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Don,

Harrison's terminology is indeed idiosyncratic, despite the best effort
of his students to press him to straighten it out. (I remember one
article in which delegation is a subtype of delegation -- no, I didn't
make a typo.) I don't know of any precedent to his use of "discipline,"
but someone else may (and I don't have my copy of I&C handy to check for
clues). "Story," as I recall, sometimes carries its conventional
meaning, which at least serves as a starting point to understanding its
non-conventional usages. As for where Harrison's ideas came from, he
thinks highly of Nadel (The Theory of Social Structure), Goffman,
psychologists like Walter Mischel who dispute the traditional conception
of personality, and more recently, linguists like Silverstein (whom
Harrison describes as somewhat opaque, ironically enough) and Gumperz.
And he takes a lot from physics, though more by way of metaphors than
mathematical models, at least in I&C.

But I mostly write to address the issue of a listserv. While I imagine
Harrison would be flattered -- I don't believe he monitors SOCNET -- I
think that he would also view a listserv dedicated to him as rather too
claustrophobic and, frankly, cultish. I think a lot of the people who
are on this list would agree that his influence on them has been
tremendous, but what he's encouraged us to do is engage with interesting
ideas from wherever they come, rather than to spend vast amounts of time
trying to decipher his work. That being said, I should hope that
whatever you find most useful in I&C could be productively raised on
SOCNET, which would be a nice change from emails from people entirely
new to network analysis and wondering whether anyone's thought to
measure centrality, etc.

David Gibson

Don Steiny wrote:

>*****  To join INSNA, visit http://www.sfu.ca/~insna/  *****
>
>Hi,
>
>        After Mark Granovetter suggested I read Identity and Control twice
>(in both senses) I made a determined effort and have gotten through it
>the first time.  It has given me a whole new perspective on networks and
>reading it was a wonderful experience, but I feel like I missed more than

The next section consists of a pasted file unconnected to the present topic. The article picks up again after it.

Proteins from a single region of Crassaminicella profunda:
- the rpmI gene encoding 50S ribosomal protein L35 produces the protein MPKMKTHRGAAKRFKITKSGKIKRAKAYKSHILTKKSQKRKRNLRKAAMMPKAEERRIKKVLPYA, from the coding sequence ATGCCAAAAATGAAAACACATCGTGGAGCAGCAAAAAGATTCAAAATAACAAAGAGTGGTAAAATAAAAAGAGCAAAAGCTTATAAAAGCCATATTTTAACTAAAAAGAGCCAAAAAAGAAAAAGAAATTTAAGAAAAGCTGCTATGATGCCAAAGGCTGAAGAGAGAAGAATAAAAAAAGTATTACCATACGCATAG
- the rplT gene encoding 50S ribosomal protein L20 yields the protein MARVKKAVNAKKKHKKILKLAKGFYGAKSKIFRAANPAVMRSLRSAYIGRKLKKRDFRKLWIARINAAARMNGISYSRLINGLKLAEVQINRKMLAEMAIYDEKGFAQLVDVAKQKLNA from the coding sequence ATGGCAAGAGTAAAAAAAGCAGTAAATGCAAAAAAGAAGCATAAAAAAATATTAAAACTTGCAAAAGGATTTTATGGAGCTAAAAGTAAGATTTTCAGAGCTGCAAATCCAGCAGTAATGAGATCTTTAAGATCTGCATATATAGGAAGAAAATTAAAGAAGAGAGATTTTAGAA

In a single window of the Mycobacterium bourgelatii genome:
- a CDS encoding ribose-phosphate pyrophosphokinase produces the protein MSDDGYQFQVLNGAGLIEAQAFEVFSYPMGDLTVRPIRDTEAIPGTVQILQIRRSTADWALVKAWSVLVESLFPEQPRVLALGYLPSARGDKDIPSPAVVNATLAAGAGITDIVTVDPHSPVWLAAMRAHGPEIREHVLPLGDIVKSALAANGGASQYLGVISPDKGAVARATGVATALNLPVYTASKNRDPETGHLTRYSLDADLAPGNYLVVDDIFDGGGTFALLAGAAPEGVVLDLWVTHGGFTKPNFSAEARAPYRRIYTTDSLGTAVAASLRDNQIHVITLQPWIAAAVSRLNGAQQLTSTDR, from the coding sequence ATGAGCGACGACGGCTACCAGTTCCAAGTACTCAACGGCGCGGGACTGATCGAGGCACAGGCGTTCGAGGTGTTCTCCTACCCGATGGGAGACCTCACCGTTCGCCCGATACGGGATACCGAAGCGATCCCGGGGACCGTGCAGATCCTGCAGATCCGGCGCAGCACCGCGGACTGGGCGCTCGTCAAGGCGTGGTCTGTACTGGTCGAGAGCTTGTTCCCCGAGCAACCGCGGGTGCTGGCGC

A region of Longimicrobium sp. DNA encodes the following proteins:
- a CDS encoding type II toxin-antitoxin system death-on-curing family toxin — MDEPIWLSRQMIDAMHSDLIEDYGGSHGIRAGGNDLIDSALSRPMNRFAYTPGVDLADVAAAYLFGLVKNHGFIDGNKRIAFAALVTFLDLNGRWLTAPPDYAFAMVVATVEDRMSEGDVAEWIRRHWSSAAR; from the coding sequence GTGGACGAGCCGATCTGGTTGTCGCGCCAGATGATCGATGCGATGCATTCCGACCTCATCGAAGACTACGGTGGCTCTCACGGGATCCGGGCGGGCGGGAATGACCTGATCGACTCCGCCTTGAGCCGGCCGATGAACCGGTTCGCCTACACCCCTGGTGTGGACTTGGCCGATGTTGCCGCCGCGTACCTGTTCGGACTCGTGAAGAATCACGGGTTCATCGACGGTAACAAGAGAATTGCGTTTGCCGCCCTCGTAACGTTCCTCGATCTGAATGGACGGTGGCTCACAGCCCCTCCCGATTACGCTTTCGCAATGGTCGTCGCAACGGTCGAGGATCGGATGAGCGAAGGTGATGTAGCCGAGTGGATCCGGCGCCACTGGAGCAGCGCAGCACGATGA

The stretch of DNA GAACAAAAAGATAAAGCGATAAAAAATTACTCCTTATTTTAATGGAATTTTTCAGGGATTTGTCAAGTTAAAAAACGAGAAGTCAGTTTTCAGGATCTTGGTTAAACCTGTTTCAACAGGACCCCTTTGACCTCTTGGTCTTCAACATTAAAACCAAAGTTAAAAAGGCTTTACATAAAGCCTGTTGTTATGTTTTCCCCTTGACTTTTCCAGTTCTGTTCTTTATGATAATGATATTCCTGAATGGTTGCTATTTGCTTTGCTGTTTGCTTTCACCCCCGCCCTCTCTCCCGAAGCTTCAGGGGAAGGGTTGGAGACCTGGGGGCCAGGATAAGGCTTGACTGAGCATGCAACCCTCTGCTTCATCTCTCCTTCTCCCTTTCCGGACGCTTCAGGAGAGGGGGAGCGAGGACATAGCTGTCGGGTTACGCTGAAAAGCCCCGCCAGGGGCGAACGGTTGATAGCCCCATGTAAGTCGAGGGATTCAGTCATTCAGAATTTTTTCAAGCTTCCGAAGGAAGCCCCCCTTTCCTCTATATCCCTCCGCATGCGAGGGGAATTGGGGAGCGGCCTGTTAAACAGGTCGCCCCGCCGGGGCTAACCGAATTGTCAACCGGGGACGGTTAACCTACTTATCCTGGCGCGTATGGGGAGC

>I got.  I have a couple of questions.
>
>1.  His terminology seems ideosyncratic.  Is there a precident for
>    using "discipline" the way he does?   How about "story?"
>
>2.  I have been looking up some of the key authors he refers to and reading
>    them.   For instance, Eric Leifer's work related to White gives "ties"
>    a whole different meaning than how I had been thinking of them.  White
>    refers to Erving Goffman frequently and I am reading some of his stuff.
>    It seems to me that Goffman, at least, is "symbolic interactionism"
>    subdivision of sociology (I may be off base about this, I am just learning).
>    What would be some other stuff to read to get the big picture of where
>    White is coming from?
>
>3.  I would like to start a listserv to discuss White.  In fact, I already
>    have, but there is no one subscribed to it but me.  I talked to Mark
>    Granovetter and he said the he and 4 of his best graduate students
>    read a chapter of White every week or two and then got together and
>    disucssed it.  I have learned a lot from listservs on CS Peirce and
>    Hayek, I am wondering if there would be enough interest in White?
>
>    Just in case sign up at: http://www.isnae.org/mailman/listinfo/white/
>
>-Don
>--
>Don Steiny - Central Coast Angel Network - www.ccangels.net
> Institute for Social Network Analysis of the Economy - www.isnae.org
>  125 Mission St #3 - Santa Cruz, CA 95060 - 831.471.1671 - fax: 831.471.1670
>
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>

--
David Gibson
Assistant Professor
Department of Sociology
Harvard University
564 William James Hall
33 Kirkland Street
Cambridge, MA 02138

Voice: (617) 495-3825
Fax: (617) 496-5794

_____________________________________________________________________
SOCNET is a service of INSNA, the professional association for social
network researchers (http://www.sfu.ca/~insna/). To unsubscribe, send
an email message to [log in to unmask] containing the line
UNSUBSCRIBE SOCNET in the body of the message.